AudioFeline wrote: ↑12 May 2019 07:36You will find that modern pressed 78's (like the quoted item and the record store day releases) are designed to be played with a modern microgroove stylus, not 78 styli, and certainly not a old gramophone with a steel needle.
Elvis 78s are harder to find, as he has a big collector fan base. Many of these popular 78s are damaged, the good quality disks tend to sell for a good price. Never let these more recent 78s touch an old grammophone. As stated, only early 78s can be played on them.
If you have an old grammophone, by all means enjoy non-valuable 78s on it. For any more valuable or post 1920's disks, play them on a modern turntable with a 78 styli.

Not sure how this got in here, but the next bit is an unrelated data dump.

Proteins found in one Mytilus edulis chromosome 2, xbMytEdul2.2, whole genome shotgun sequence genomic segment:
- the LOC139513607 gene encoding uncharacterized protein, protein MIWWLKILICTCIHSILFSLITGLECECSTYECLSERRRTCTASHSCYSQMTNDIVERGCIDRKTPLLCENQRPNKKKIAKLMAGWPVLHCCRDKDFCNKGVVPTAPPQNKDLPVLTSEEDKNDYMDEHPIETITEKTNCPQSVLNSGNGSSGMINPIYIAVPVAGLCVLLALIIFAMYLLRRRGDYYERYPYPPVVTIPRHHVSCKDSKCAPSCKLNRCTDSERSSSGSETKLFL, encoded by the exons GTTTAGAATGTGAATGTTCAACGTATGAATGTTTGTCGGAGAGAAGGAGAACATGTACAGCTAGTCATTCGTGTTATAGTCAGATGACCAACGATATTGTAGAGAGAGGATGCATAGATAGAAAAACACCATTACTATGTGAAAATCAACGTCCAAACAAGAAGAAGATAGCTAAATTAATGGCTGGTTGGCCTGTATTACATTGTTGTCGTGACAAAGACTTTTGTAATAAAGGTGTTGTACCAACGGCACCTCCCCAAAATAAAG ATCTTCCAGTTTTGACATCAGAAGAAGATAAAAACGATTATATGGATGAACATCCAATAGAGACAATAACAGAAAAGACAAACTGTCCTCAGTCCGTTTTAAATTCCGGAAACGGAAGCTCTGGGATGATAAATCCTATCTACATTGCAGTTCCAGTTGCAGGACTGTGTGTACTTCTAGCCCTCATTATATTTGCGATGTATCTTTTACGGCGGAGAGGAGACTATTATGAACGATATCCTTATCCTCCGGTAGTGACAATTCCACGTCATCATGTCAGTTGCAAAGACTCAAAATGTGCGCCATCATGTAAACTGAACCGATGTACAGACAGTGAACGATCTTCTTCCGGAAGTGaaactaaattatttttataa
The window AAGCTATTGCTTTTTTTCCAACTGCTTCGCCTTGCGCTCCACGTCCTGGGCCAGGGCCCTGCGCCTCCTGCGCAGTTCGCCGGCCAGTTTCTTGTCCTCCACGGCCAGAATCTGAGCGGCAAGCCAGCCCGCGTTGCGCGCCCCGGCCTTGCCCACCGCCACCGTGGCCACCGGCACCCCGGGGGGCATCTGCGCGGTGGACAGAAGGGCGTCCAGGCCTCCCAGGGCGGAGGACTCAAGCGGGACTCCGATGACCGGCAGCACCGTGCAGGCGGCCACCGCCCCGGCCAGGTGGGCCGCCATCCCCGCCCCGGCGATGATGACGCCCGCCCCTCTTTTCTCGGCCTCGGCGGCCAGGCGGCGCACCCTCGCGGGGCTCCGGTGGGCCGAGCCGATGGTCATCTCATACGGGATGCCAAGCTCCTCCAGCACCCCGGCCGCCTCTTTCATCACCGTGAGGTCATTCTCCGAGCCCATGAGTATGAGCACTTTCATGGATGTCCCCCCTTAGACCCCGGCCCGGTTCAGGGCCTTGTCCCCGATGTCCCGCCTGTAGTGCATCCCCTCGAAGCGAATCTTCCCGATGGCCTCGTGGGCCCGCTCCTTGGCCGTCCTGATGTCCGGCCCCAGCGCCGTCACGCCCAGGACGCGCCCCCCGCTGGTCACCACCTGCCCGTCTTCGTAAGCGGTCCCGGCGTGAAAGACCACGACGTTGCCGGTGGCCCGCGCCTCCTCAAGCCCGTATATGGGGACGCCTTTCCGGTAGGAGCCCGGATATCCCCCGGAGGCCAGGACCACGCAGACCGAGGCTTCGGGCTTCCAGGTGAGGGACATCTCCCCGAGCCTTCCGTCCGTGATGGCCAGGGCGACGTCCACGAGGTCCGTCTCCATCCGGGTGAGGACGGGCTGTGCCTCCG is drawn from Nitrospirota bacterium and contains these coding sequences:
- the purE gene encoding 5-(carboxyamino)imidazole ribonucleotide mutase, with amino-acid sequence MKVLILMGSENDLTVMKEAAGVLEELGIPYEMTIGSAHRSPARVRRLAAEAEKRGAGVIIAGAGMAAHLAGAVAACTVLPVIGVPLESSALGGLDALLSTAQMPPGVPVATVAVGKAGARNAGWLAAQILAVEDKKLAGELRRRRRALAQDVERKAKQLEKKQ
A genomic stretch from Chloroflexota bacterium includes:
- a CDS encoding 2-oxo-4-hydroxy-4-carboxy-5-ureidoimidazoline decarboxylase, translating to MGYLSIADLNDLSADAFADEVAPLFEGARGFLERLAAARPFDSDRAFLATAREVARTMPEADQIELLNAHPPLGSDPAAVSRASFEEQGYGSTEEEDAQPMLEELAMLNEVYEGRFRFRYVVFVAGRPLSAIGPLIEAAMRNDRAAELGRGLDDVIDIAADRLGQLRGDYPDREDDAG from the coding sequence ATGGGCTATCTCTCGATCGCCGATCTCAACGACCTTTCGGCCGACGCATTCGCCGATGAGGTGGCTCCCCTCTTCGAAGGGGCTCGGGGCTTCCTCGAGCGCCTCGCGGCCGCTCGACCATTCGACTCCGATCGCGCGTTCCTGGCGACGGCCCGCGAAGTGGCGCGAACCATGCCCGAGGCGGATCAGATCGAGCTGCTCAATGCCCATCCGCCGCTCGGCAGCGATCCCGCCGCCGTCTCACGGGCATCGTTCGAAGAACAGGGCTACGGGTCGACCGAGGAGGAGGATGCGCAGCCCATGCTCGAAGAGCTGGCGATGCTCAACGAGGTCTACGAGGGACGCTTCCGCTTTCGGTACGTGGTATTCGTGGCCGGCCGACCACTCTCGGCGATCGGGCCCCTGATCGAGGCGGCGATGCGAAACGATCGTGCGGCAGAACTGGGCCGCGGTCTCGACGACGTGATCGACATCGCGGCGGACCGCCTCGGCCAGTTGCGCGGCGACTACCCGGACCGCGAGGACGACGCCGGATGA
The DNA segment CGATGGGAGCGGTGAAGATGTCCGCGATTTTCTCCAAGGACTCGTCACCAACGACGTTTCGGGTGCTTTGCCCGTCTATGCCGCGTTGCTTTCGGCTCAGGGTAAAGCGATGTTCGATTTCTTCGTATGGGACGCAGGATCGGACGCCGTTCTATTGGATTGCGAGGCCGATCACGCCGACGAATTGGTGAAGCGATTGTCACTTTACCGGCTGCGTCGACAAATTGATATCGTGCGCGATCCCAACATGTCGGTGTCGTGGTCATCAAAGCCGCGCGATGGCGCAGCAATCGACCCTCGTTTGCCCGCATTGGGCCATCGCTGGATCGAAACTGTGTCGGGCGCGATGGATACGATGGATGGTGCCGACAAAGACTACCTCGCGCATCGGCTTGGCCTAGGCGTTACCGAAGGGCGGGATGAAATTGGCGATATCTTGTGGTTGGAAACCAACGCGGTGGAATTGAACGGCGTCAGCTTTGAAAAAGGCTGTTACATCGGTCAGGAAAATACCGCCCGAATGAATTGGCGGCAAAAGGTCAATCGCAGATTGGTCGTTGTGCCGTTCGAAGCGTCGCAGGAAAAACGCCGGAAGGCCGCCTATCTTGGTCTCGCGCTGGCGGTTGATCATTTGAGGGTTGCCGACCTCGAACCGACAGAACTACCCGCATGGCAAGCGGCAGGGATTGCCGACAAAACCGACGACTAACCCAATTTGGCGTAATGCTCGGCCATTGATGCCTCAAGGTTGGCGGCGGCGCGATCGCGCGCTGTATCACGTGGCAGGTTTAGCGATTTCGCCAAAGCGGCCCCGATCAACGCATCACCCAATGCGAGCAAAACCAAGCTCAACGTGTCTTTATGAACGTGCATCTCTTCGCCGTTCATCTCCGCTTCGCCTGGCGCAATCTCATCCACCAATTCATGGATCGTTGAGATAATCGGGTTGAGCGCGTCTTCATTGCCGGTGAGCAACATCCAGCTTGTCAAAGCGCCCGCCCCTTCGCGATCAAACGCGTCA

And if you are tempted to clean the 78's NEVER use a solution with alcohol (like solutions for cleaning vinyl records). The alcohol will dissolve the shellac. Just use water with a very mild dilute detergent.
The Rhino 78's do not play best with a microgroove stylus, they play best with a small diameter 78 stylus, like 2.0 mil. That's from testing my own copies of these records experimenting with different styli. Rhino marketed these at owners of vintage jukeboxes, no ? They may have sought a groove that was a compromise between "wide groove" and microgroove in case the owners of such machines were using either.